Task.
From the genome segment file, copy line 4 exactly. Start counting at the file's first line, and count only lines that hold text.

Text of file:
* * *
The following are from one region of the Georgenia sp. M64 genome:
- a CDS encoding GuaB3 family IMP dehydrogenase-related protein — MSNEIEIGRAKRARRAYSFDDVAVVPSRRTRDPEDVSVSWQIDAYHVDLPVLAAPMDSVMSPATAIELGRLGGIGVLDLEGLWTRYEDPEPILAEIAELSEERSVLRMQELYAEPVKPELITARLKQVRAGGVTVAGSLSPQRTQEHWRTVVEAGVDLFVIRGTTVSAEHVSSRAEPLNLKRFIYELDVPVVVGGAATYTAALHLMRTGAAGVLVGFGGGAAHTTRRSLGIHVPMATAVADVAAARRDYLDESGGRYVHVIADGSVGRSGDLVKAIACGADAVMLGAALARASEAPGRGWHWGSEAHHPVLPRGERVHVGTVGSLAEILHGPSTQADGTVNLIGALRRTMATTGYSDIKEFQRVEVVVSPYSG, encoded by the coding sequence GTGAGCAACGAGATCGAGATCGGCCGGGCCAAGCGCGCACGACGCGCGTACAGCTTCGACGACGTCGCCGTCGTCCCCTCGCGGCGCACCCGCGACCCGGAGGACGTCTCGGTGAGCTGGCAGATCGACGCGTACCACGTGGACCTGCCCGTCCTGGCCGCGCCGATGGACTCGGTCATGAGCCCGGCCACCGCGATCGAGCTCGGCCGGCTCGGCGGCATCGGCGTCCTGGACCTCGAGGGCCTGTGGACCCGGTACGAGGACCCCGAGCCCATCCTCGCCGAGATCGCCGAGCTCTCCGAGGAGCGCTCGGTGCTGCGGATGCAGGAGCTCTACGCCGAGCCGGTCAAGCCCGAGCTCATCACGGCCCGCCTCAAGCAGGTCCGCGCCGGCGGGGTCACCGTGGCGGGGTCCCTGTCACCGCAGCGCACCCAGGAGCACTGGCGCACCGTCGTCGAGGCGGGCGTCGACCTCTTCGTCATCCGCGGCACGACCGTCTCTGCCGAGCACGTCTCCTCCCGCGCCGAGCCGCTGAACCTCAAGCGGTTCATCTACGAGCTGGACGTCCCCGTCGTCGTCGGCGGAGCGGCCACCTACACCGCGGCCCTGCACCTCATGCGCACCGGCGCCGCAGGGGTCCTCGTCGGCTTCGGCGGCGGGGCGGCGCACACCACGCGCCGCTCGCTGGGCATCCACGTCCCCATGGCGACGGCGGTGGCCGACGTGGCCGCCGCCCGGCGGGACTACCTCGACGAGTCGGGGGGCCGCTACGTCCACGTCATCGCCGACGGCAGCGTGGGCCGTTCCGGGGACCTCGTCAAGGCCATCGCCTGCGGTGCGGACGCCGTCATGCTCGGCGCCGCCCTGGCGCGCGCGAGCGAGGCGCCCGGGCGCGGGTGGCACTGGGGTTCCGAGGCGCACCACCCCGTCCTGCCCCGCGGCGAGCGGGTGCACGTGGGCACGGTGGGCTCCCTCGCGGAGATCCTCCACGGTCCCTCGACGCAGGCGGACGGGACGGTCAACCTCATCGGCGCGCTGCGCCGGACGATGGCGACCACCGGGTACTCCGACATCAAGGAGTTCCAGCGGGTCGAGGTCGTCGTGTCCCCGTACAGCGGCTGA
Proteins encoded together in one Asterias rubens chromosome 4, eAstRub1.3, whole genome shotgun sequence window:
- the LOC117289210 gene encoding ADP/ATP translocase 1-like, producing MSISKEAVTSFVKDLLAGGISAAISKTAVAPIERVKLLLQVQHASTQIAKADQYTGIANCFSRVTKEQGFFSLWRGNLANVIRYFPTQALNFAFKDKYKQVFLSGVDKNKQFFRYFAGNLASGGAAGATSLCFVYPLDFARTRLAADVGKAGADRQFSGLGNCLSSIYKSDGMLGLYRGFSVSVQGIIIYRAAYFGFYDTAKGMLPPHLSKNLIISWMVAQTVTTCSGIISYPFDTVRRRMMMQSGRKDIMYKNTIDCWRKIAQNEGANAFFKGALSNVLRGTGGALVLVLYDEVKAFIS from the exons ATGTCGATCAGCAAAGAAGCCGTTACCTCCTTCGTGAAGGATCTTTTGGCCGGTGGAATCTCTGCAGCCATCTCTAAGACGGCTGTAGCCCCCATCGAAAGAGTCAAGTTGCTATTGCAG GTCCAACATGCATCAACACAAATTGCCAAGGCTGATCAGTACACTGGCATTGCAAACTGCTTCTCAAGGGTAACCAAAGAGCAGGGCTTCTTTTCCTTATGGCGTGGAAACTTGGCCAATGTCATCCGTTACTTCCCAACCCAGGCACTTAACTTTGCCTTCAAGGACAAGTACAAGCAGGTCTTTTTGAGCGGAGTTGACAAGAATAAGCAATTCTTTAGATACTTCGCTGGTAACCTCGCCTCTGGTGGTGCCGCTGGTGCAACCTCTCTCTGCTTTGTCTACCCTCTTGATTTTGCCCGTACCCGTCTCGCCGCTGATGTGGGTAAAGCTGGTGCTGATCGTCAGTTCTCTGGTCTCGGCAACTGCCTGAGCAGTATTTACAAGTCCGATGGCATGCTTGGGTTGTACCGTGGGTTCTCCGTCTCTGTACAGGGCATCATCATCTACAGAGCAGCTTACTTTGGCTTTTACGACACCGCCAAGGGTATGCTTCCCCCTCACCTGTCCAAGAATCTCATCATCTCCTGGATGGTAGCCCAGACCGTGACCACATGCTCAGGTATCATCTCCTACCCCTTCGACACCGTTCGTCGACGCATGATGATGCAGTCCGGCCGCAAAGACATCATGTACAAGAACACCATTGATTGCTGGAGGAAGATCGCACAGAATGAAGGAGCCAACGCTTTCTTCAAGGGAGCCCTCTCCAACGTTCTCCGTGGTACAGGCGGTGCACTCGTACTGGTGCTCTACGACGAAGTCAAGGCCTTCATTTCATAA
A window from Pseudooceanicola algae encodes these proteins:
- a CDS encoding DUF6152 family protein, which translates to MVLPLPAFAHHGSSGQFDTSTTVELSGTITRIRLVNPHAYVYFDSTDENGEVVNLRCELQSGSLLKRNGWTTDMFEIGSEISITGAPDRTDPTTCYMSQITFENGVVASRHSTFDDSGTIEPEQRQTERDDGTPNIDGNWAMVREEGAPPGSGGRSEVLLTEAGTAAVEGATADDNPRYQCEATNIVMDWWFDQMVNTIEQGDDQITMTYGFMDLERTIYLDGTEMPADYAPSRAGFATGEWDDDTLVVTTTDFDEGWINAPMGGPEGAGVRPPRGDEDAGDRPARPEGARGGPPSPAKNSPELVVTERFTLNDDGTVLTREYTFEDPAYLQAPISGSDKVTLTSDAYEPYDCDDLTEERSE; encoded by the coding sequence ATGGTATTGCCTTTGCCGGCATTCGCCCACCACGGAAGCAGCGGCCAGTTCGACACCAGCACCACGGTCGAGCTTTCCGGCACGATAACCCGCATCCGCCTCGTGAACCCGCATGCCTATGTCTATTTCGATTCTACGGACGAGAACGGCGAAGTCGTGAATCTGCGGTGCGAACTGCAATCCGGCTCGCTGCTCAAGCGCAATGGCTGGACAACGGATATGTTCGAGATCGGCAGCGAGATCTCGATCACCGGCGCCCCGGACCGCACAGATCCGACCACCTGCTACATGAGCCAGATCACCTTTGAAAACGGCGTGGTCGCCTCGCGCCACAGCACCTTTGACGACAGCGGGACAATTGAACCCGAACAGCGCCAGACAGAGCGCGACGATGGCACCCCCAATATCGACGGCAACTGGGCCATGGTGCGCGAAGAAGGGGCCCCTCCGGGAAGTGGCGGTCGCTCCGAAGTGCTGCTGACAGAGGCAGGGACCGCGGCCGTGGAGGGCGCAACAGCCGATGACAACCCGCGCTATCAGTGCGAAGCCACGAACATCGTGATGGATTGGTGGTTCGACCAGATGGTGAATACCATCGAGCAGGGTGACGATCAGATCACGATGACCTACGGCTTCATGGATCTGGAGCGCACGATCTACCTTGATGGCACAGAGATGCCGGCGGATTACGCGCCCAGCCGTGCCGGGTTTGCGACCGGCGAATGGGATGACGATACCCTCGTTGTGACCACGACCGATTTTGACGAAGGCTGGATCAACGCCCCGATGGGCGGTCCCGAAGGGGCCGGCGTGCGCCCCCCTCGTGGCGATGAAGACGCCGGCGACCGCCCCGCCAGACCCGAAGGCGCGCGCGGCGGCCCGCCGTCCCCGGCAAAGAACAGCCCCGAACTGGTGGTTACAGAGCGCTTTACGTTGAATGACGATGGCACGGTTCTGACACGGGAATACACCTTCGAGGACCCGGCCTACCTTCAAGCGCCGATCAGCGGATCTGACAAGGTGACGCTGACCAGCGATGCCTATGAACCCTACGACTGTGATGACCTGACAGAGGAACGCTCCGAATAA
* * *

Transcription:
- the LOC117289210 gene encoding ADP/ATP translocase 1-like, producing MSISKEAVTSFVKDLLAGGISAAISKTAVAPIERVKLLLQVQHASTQIAKADQYTGIANCFSRVTKEQGFFSLWRGNLANVIRYFPTQALNFAFKDKYKQVFLSGVDKNKQFFRYFAGNLASGGAAGATSLCFVYPLDFARTRLAADVGKAGADRQFSGLGNCLSSIYKSDGMLGLYRGFSVSVQGIIIYRAAYFGFYDTAKGMLPPHLSKNLIISWMVAQTVTTCSGIISYPFDTVRRRMMMQSGRKDIMYKNTIDCWRKIAQNEGANAFFKGALSNVLRGTGGALVLVLYDEVKAFIS from the exons ATGTCGATCAGCAAAGAAGCCGTTACCTCCTTCGTGAAGGATCTTTTGGCCGGTGGAATCTCTGCAGCCATCTCTAAGACGGCTGTAGCCCCCATCGAAAGAGTCAAGTTGCTATTGCAG GTCCAACATGCATCAACACAAATTGCCAAGGCTGATCAGTACACTGGCATTGCAAACTGCTTCTCAAGGGTAACCAAAGAGCAGGGCTTCTTTTCCTTATGGCGTGGAAACTTGGCCAATGTCATCCGTTACTTCCCAACCCAGGCACTTAACTTTGCCTTCAAGGACAAGTACAAGCAGGTCTTTTTGAGCGGAGTTGACAAGAATAAGCAATTCTTTAGATACTTCGCTGGTAACCTCGCCTCTGGTGGTGCCGCTGGTGCAACCTCTCTCTGCTTTGTCTACCCTCTTGATTTTGCCCGTACCCGTCTCGCCGCTGATGTGGGTAAAGCTGGTGCTGATCGTCAGTTCTCTGGTCTCGGCAACTGCCTGAGCAGTATTTACAAGTCCGATGGCATGCTTGGGTTGTACCGTGGGTTCTCCGTCTCTGTACAGGGCATCATCATCTACAGAGCAGCTTACTTTGGCTTTTACGACACCGCCAAGGGTATGCTTCCCCCTCACCTGTCCAAGAATCTCATCATCTCCTGGATGGTAGCCCAGACCGTGACCACATGCTCAGGTATCATCTCCTACCCCTTCGACACCGTTCGTCGACGCATGATGATGCAGTCCGGCCGCAAAGACATCATGTACAAGAACACCATTGATTGCTGGAGGAAGATCGCACAGAATGAAGGAGCCAACGCTTTCTTCAAGGGAGCCCTCTCCAACGTTCTCCGTGGTACAGGCGGTGCACTCGTACTGGTGCTCTACGACGAAGTCAAGGCCTTCATTTCATAA